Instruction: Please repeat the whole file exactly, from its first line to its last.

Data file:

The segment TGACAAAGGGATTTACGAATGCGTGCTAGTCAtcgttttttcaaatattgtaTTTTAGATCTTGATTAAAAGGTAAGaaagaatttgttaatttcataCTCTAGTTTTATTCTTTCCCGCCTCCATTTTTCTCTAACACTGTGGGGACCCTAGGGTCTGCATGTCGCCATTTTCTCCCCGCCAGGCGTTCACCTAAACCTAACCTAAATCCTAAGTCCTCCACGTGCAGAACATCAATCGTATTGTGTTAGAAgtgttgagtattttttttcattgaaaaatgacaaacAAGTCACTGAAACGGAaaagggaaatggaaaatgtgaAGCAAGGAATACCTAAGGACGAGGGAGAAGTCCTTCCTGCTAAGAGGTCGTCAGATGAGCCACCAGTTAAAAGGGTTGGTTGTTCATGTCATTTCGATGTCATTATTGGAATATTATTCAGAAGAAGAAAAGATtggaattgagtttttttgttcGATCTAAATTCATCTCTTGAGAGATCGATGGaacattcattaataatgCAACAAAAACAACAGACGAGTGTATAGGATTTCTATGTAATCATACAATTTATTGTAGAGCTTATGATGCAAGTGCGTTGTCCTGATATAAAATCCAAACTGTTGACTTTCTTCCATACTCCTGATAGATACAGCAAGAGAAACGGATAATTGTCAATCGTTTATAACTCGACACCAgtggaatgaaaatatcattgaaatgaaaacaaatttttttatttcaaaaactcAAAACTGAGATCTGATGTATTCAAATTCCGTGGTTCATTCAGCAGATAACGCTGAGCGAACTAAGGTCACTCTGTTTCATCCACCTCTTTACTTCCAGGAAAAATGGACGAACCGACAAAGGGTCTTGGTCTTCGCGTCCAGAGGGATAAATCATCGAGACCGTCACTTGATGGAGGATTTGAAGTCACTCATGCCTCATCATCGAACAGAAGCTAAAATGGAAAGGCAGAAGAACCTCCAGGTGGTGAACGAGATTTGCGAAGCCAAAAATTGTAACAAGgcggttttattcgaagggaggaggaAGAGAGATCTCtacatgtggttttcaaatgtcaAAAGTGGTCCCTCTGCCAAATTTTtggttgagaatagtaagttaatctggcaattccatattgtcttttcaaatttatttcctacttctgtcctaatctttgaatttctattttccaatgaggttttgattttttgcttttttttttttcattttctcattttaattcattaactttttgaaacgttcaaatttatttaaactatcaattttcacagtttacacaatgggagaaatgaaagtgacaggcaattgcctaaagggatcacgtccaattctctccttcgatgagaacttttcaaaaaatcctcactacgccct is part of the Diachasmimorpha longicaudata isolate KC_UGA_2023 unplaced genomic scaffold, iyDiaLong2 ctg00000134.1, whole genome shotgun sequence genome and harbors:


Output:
The segment TGACAAAGGGATTTACGAATGCGTGCTAGTCAtcgttttttcaaatattgtaTTTTAGATCTTGATTAAAAGGTAAGaaagaatttgttaatttcataCTCTAGTTTTATTCTTTCCCGCCTCCATTTTTCTCTAACACTGTGGGGACCCTAGGGTCTGCATGTCGCCATTTTCTCCCCGCCAGGCGTTCACCTAAACCTAACCTAAATCCTAAGTCCTCCACGTGCAGAACATCAATCGTATTGTGTTAGAAgtgttgagtattttttttcattgaaaaatgacaaacAAGTCACTGAAACGGAaaagggaaatggaaaatgtgaAGCAAGGAATACCTAAGGACGAGGGAGAAGTCCTTCCTGCTAAGAGGTCGTCAGATGAGCCACCAGTTAAAAGGGTTGGTTGTTCATGTCATTTCGATGTCATTATTGGAATATTATTCAGAAGAAGAAAAGATtggaattgagtttttttgttcGATCTAAATTCATCTCTTGAGAGATCGATGGaacattcattaataatgCAACAAAAACAACAGACGAGTGTATAGGATTTCTATGTAATCATACAATTTATTGTAGAGCTTATGATGCAAGTGCGTTGTCCTGATATAAAATCCAAACTGTTGACTTTCTTCCATACTCCTGATAGATACAGCAAGAGAAACGGATAATTGTCAATCGTTTATAACTCGACACCAgtggaatgaaaatatcattgaaatgaaaacaaatttttttatttcaaaaactcAAAACTGAGATCTGATGTATTCAAATTCCGTGGTTCATTCAGCAGATAACGCTGAGCGAACTAAGGTCACTCTGTTTCATCCACCTCTTTACTTCCAGGAAAAATGGACGAACCGACAAAGGGTCTTGGTCTTCGCGTCCAGAGGGATAAATCATCGAGACCGTCACTTGATGGAGGATTTGAAGTCACTCATGCCTCATCATCGAACAGAAGCTAAAATGGAAAGGCAGAAGAACCTCCAGGTGGTGAACGAGATTTGCGAAGCCAAAAATTGTAACAAGgcggttttattcgaagggaggaggaAGAGAGATCTCtacatgtggttttcaaatgtcaAAAGTGGTCCCTCTGCCAAATTTTtggttgagaatagtaagttaatctggcaattccatattgtcttttcaaatttatttcctacttctgtcctaatctttgaatttctattttccaatgaggttttgattttttgcttttttttttttcattttctcattttaattcattaactttttgaaacgttcaaatttatttaaactatcaattttcacagtttacacaatgggagaaatgaaagtgacaggcaattgcctaaagggatcacgtccaattctctccttcgatgagaacttttcaaaaaatcctcactacgccct is part of the Diachasmimorpha longicaudata isolate KC_UGA_2023 unplaced genomic scaffold, iyDiaLong2 ctg00000134.1, whole genome shotgun sequence genome and harbors: